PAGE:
By Alastair Sooke
In 1987, a shy 17-year-old known as Claudia Schiffer was at Checker’s nightclub in Düsseldorf, when a stranger approached her and requested if she needed to be a mannequin. “I thought it was a joke,” remembers Schiffer, now 51, who at the time was nonetheless self-conscious about her peak (180 centimetres). But the person, who labored for a French modelling company, was insistent – and, a couple of days later, accompanied by her mom, Schiffer discovered herself in Paris.
Within weeks, she was dwelling within the French capital, hanging round with her new buddy, the up-and-coming German photographer Ellen von Unwerth – “and the rest,” Schiffer says, “is history”. By the next decade, she had established herself, alongside Naomi Campbell and Cindy Crawford, among the many “Big Six” supermodels who revolutionised the style business.
Recently, Schiffer – who lives in Suffolk with her husband, English movie director Matthew Vaughn, and their three kids – has been pondering quite a bit about these early days. Invited by the director of Düsseldorf’s Kunstpalast museum to curate Captivate!, a present of vogue pictures from the Nineteen Nineties, she spent lockdown sifting by way of 1000’s of digital photos, in addition to her personal “library” of vogue magazines and “shoeboxes of memorabilia”. An accompanying guide, that includes 150 images, together with backstage snaps from Schiffer’s private archive, is about to be revealed.
Part of the amount’s fascination is, merely, the perception it offers into a unprecedented life. We see Schiffer’s first take a look at shot as a schoolgirl posing in a saggy baseball jacket. Crimped blonde hair covers one of her eyes, suggesting, maybe, her introverted disposition. Any diffidence, although, quickly disappeared.
Two years later, Schiffer was modelling for the black-and-white Guess Jeans marketing campaign that might make her well-known: feeling at ease with Von Unwerth, who shot it in Italy, she danced about in a black lace corset and stonewashed denim, half carefree cowgirl, half Brigitte Bardot. “It often just felt like two friends mucking around,” Schiffer tells me now. “And that’s your perfect shoot, where the chemistry between photographer and model happens.”
Yet it was the controversial German designer Karl Lagerfeld who, she says, “came into my life and changed it forever”. Impressed by the German teenager’s first cowl for British Vogue, shot by Herb Ritts in 1989, Lagerfeld invited her to see him in Paris. “I entered his studio on the Rue Cambon full of nerves,” she remembers, “but within hours I was being fitted for his new collection.” Lagerfeld, who died in 2019, was, she explains, all the time “incisive” – and after their assembly, he made Schiffer the face of Chanel.
Really, although, Captivate! is much less a portrait of one particular person than of a whole artwork kind. As Schiffer factors out, vogue pictures is “an intricate jigsaw of experts from all fields”: artwork administrators, stylists, hair and make-up artists, editors – and, of course, the “superstar” photographers, amongst them Richard Avedon and the colour-blind Helmut Newton, some of whom grew to become, she says, her “mentors”.
Whereas the business within the Eighties was, she says, obsessive about “perfectionist high glamour”, the Nineteen Nineties ushered in an age of “fearless creativity”. A brand new aesthetic combined excessive with low – pairing a Chanel jacket with classic Levi’s – and a youthful technology of provocative photographers, together with Corinne Day and Juergen Teller, pioneered “dirty realism” by, for example, taking pictures fashions with out make-up. “As a result,” says Schiffer, “the language of modelling changed. The clichéd poses were replaced by idiosyncratic gestures, with photography focusing on ‘off-guard’ moments.”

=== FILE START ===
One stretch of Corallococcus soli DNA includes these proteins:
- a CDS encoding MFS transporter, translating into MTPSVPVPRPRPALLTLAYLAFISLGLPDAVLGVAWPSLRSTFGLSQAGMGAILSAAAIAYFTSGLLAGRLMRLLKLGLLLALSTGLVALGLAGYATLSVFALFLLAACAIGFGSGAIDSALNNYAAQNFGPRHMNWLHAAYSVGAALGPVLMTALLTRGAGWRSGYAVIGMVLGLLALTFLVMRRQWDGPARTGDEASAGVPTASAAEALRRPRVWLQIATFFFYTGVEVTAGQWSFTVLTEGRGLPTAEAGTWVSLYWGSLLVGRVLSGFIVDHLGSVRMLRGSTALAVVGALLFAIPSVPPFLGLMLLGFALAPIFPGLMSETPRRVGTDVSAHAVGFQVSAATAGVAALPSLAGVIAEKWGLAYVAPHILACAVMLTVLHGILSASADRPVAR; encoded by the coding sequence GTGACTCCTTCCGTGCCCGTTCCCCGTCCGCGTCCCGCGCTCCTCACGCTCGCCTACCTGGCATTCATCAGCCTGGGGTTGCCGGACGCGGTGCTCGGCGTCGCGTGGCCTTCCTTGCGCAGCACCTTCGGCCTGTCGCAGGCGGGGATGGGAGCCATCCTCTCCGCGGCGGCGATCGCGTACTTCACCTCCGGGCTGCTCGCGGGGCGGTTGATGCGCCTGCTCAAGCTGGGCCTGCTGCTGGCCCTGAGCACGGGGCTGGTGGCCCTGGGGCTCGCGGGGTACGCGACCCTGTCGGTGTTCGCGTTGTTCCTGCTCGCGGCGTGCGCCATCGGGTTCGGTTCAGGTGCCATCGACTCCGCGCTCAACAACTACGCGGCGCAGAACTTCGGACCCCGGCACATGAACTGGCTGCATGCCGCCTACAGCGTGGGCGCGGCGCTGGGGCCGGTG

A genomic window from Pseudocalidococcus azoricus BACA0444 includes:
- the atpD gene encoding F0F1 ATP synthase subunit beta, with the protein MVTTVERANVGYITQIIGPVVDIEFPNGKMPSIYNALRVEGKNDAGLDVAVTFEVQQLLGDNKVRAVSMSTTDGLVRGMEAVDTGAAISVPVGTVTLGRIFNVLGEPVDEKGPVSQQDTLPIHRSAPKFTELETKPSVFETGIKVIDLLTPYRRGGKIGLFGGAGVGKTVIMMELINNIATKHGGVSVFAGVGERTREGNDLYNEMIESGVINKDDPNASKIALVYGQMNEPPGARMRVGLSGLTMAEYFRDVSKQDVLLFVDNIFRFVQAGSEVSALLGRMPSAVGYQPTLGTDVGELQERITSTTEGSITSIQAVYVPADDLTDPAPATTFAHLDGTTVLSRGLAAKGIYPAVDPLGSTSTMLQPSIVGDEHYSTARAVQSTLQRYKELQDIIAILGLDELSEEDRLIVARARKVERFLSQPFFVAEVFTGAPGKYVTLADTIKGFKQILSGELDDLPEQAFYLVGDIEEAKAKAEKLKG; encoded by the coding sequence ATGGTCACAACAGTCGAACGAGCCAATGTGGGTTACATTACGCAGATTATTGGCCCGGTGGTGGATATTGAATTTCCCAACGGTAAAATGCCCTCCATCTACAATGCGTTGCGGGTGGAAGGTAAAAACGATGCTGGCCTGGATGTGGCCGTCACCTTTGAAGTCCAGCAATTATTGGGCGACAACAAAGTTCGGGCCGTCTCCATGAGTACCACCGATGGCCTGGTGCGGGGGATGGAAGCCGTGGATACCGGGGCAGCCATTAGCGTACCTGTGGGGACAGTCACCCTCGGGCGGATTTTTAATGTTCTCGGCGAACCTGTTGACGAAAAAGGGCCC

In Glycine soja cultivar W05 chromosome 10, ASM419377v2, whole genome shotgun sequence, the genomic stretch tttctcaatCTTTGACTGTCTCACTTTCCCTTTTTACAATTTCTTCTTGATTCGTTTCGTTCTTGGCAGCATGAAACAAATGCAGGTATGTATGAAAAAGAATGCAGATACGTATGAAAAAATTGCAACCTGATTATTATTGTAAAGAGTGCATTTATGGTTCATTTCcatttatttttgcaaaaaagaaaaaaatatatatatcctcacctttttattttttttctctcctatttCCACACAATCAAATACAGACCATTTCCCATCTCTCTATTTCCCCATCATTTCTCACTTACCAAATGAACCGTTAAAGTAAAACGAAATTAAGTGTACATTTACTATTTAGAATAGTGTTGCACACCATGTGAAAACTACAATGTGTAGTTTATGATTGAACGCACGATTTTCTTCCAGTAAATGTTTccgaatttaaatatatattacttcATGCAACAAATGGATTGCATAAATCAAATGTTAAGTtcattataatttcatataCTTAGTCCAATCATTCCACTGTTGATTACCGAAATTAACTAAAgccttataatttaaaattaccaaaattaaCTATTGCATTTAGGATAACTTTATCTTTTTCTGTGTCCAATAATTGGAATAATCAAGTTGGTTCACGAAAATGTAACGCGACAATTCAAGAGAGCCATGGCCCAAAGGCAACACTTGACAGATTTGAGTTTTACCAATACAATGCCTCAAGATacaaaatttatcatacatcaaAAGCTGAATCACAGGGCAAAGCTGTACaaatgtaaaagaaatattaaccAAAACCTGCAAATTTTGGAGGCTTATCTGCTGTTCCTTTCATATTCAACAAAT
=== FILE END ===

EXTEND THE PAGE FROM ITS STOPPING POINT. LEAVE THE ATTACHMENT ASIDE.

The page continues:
The nonetheless level in these shifting tides was the “sexy glamour” of the supermodels, who, Schiffer believes, saved vogue’s “optimism” alive through the recession of the early Nineteen Nineties, “when the designer market was in steep decline”.
The “supers” grew to become icons of “self-made success” and “female ambition”: the analogue prototype, for those who like, for right this moment’s digital influencers. “Now,” says Schiffer, “the idea that a personality or individual can transcend the brands they work with is accepted – but back then it was very new.” As a end result, she provides, “careers started to last longer” and lately fashions are “working well into their 40s and beyond.”
Not, although, Linda Evangelista, one other member of the “Big Six”, who not too long ago revealed on Instagram that she had been “permanently deformed” by beauty surgical procedure after which she withdrew from public view. “I feel deeply for Linda,” says Schiffer, “and admire her strength for speaking out about the pain she has endured.”
Life as a supermodel was, Schiffer tells me, not often simple. “It was insane … like being a rock star. You couldn’t get to your car unless a path was carved for you. People would cut holes in the fashion tents and try to take pictures of us.” By the mid-Nineteen Nineties, she was so well-known that at her vogue reveals safety guards had been employed particularly to “guard my underwear, which was constantly disappearing when I was out on the runway”. If that sounds creepy, Schiffer assures me that all through her career she “always felt safeguarded… My mother was my chaperone in my early years as a model and protected me from the seedy side of the business.” But she recognises that “my experience was not everyone’s”.
Eventually, although, Schiffer’s reminiscence typically returns to that essential likelihood encounter at Checker’s nightclub. “Over 30 years later, I look back,” she says, “and can see how magical that moment was.”
The Telegraph, London
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